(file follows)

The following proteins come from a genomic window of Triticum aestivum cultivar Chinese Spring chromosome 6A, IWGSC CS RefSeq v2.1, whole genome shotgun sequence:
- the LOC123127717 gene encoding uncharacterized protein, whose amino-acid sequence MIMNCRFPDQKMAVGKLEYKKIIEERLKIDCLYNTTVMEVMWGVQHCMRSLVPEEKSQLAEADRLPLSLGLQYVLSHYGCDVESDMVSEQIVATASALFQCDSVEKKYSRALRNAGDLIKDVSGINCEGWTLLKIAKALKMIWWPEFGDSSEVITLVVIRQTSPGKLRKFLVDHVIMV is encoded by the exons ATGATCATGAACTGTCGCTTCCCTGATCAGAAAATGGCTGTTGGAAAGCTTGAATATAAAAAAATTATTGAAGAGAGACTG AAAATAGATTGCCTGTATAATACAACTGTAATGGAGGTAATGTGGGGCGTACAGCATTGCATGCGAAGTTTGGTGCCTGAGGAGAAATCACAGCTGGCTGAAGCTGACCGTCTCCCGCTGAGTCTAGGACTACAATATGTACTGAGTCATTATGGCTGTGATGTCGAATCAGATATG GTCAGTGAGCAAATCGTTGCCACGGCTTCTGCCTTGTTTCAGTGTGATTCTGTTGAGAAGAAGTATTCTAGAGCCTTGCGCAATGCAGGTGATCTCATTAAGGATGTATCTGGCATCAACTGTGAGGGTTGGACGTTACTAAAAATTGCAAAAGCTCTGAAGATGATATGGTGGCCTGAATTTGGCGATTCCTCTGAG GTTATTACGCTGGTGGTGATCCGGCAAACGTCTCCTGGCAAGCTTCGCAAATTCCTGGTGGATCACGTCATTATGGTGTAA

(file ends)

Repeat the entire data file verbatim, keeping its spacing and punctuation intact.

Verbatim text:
The following proteins come from a genomic window of Triticum aestivum cultivar Chinese Spring chromosome 6A, IWGSC CS RefSeq v2.1, whole genome shotgun sequence:
- the LOC123127717 gene encoding uncharacterized protein, whose amino-acid sequence MIMNCRFPDQKMAVGKLEYKKIIEERLKIDCLYNTTVMEVMWGVQHCMRSLVPEEKSQLAEADRLPLSLGLQYVLSHYGCDVESDMVSEQIVATASALFQCDSVEKKYSRALRNAGDLIKDVSGINCEGWTLLKIAKALKMIWWPEFGDSSEVITLVVIRQTSPGKLRKFLVDHVIMV is encoded by the exons ATGATCATGAACTGTCGCTTCCCTGATCAGAAAATGGCTGTTGGAAAGCTTGAATATAAAAAAATTATTGAAGAGAGACTG AAAATAGATTGCCTGTATAATACAACTGTAATGGAGGTAATGTGGGGCGTACAGCATTGCATGCGAAGTTTGGTGCCTGAGGAGAAATCACAGCTGGCTGAAGCTGACCGTCTCCCGCTGAGTCTAGGACTACAATATGTACTGAGTCATTATGGCTGTGATGTCGAATCAGATATG GTCAGTGAGCAAATCGTTGCCACGGCTTCTGCCTTGTTTCAGTGTGATTCTGTTGAGAAGAAGTATTCTAGAGCCTTGCGCAATGCAGGTGATCTCATTAAGGATGTATCTGGCATCAACTGTGAGGGTTGGACGTTACTAAAAATTGCAAAAGCTCTGAAGATGATATGGTGGCCTGAATTTGGCGATTCCTCTGAG GTTATTACGCTGGTGGTGATCCGGCAAACGTCTCCTGGCAAGCTTCGCAAATTCCTGGTGGATCACGTCATTATGGTGTAA